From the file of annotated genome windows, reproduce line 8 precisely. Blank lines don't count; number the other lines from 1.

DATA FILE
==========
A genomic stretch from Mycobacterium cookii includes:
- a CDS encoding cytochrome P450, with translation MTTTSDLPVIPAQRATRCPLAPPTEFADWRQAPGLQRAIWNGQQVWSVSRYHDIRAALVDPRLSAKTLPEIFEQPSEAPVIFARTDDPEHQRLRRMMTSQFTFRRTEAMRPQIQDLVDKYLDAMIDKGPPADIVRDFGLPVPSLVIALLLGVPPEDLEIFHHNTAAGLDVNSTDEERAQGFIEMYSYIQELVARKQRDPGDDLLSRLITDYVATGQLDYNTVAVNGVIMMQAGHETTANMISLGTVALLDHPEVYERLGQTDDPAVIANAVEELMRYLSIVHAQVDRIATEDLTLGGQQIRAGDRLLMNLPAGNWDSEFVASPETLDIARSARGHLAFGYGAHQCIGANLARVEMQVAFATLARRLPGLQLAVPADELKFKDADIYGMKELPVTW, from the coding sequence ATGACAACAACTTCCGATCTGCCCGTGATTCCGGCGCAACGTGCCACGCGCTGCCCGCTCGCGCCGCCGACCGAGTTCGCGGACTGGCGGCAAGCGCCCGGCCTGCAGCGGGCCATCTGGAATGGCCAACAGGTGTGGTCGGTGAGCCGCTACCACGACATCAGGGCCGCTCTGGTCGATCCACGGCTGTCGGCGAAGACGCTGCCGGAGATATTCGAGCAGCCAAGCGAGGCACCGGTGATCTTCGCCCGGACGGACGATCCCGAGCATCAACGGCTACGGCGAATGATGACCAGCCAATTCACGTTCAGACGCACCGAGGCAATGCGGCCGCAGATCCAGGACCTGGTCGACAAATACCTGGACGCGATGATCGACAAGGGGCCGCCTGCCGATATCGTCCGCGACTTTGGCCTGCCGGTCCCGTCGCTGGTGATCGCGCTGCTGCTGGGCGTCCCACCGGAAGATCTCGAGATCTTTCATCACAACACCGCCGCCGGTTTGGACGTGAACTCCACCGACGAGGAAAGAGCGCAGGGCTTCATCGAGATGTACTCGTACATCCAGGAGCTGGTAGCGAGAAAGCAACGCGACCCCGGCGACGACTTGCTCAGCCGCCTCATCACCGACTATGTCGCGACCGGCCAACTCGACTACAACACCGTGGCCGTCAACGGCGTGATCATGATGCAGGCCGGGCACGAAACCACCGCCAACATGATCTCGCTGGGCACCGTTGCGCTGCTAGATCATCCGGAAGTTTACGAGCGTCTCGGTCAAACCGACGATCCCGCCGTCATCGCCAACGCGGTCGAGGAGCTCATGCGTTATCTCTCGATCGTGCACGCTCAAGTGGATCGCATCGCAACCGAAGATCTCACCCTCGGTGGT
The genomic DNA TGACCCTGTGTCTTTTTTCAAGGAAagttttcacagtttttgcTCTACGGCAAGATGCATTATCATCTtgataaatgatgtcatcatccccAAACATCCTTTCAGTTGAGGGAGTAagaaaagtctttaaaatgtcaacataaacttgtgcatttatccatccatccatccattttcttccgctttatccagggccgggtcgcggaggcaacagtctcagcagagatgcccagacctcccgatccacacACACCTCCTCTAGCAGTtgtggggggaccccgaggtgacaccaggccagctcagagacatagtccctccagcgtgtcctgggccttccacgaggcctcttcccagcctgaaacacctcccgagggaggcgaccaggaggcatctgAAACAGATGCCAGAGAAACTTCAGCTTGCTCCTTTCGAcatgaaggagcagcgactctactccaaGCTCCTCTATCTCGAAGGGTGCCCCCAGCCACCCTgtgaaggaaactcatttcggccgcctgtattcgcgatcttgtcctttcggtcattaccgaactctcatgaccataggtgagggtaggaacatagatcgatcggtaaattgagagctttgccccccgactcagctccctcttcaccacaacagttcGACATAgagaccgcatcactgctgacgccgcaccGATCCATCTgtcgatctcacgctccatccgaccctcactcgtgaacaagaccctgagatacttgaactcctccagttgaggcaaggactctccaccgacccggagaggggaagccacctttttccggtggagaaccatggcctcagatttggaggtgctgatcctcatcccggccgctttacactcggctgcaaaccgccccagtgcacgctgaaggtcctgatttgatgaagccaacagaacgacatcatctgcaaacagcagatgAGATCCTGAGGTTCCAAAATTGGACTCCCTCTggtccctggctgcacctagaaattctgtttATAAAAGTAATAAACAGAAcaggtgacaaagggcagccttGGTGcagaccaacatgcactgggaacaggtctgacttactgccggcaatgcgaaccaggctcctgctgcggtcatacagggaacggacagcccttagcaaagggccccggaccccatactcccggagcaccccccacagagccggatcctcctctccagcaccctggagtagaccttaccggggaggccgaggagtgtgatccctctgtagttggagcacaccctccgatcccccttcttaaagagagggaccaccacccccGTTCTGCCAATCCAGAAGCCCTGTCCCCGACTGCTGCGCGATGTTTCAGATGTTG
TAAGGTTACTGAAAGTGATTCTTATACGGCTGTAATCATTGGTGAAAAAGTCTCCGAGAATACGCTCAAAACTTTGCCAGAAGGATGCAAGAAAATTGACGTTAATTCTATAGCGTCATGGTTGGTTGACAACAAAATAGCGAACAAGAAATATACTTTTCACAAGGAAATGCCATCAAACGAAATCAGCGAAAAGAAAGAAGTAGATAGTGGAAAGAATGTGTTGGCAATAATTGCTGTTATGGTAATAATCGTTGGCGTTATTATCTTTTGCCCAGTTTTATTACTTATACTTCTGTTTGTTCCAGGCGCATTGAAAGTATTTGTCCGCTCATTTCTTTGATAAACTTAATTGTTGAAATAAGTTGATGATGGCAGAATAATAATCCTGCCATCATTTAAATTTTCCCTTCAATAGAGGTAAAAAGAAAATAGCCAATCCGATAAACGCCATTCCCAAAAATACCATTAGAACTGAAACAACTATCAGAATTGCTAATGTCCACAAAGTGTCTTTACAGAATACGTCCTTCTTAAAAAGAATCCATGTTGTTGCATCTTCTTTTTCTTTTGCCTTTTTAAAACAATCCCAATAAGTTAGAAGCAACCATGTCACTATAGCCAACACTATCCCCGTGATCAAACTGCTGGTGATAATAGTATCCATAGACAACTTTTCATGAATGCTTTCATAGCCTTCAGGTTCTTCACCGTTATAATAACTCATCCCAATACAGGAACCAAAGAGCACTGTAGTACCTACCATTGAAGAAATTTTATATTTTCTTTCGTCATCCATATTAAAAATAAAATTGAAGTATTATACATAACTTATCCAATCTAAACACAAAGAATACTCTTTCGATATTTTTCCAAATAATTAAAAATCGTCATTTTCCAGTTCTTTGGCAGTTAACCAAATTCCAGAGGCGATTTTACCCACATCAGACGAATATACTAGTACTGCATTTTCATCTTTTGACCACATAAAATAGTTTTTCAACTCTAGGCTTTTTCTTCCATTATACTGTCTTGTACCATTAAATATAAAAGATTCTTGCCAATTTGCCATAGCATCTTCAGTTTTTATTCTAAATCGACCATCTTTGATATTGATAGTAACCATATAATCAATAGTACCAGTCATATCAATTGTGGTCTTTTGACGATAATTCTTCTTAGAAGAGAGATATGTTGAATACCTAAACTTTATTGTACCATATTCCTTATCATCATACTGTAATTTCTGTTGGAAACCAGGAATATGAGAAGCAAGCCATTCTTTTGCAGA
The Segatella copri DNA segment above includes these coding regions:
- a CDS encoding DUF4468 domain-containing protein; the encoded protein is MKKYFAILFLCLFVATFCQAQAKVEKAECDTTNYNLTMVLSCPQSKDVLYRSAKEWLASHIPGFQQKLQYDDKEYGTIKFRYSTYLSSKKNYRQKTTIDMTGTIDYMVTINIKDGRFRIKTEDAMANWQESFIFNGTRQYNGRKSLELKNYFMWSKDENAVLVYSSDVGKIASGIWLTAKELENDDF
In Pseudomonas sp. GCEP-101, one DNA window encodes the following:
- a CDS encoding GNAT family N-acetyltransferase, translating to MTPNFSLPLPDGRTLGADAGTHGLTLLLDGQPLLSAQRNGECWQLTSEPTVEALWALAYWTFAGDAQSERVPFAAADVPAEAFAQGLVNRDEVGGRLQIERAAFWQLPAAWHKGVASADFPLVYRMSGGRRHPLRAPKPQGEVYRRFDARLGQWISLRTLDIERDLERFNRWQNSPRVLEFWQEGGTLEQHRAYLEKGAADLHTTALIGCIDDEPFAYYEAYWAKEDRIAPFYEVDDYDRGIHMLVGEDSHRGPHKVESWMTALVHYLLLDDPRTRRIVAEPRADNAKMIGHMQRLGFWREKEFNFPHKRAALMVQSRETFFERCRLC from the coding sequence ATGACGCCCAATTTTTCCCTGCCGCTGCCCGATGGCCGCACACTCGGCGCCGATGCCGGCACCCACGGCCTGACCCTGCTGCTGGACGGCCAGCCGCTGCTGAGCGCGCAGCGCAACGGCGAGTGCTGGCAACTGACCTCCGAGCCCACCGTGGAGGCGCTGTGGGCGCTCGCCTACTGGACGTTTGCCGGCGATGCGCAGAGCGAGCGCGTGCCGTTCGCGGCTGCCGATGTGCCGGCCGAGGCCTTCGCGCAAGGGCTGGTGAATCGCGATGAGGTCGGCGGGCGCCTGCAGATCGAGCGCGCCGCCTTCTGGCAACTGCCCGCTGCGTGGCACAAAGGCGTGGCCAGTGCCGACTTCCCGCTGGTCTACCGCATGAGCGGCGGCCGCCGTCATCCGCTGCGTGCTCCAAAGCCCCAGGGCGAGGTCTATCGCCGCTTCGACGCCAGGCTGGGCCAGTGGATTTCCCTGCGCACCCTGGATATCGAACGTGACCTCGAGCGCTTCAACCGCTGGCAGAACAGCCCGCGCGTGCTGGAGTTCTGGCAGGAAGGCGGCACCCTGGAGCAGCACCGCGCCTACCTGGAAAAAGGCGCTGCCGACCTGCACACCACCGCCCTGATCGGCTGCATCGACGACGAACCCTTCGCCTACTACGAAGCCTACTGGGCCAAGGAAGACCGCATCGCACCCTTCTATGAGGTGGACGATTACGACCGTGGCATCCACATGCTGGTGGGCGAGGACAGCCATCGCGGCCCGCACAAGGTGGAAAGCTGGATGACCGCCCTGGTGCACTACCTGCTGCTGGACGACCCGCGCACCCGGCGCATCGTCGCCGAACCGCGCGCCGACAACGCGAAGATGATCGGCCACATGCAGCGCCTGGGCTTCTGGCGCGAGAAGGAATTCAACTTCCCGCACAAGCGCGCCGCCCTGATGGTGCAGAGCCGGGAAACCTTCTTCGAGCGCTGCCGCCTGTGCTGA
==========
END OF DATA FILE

- a CDS encoding GNAT family N-acetyltransferase, translating to MTPNFSLPLPDGRTLGADAGTHGLTLLLDGQPLLSAQRNGECWQLTSEPTVEALWALAYWTFAGDAQSERVPFAAADVPAEAFAQGLVNRDEVGGRLQIERAAFWQLPAAWHKGVASADFPLVYRMSGGRRHPLRAPKPQGEVYRRFDARLGQWISLRTLDIERDLERFNRWQNSPRVLEFWQEGGTLEQHRAYLEKGAADLHTTALIGCIDDEPFAYYEAYWAKEDRIAPFYEVDDYDRGIHMLVGEDSHRGPHKVESWMTALVHYLLLDDPRTRRIVAEPRADNAKMIGHMQRLGFWREKEFNFPHKRAALMVQSRETFFERCRLC from the coding sequence ATGACGCCCAATTTTTCCCTGCCGCTGCCCGATGGCCGCACACTCGGCGCCGATGCCGGCACCCACGGCCTGACCCTGCTGCTGGACGGCCAGCCGCTGCTGAGCGCGCAGCGCAACGGCGAGTGCTGGCAACTGACCTCCGAGCCCACCGTGGAGGCGCTGTGGGCGCTCGCCTACTGGACGTTTGCCGGCGATGCGCAGAGCGAGCGCGTGCCGTTCGCGGCTGCCGATGTGCCGGCCGAGGCCTTCGCGCAAGGGCTGGTGAATCGCGATGAGGTCGGCGGGCGCCTGCAGATCGAGCGCGCCGCCTTCTGGCAACTGCCCGCTGCGTGGCACAAAGGCGTGGCCAGTGCCGACTTCCCGCTGGTCTACCGCATGAGCGGCGGCCGCCGTCATCCGCTGCGTGCTCCAAAGCCCCAGGGCGAGGTCTATCGCCGCTTCGACGCCAGGCTGGGCCAGTGGATTTCCCTGCGCACCCTGGATATCGAACGTGACCTCGAGCGCTTCAACCGCTGGCAGAACAGCCCGCGCGTGCTGGAGTTCTGGCAGGAAGGCGGCACCCTGGAGCAGCACCGCGCCTACCTGGAAAAAGGCGCTGCCGACCTGCACACCACCGCCCTGATCGGCTGCATCGACGACGAACCCTTCGCCTACTACGAAGCCTACTGGGCCAAGGAAGACCGCATCGCACCCTTCTATGAGGTGGACGATTACGACCGTGGCATCCACATGCTGGTGGGCGAGGACAGCCATCGCGGCCCGCACAAGGTGGAAAGCTGGATGACCGCCCTGGTGCACTACCTGCTGCTGGACGACCCGCGCACCCGGCGCATCGTCGCCGAACCGCGCGCCGACAACGCGAAGATGATCGGCCACATGCAGCGCCTGGGCTTCTGGCGCGAGAAGGAATTCAACTTCCCGCACAAGCGCGCCGCCCTGATGGTGCAGAGCCGGGAAACCTTCTTCGAGCGCTGCCGCCTGTGCTGA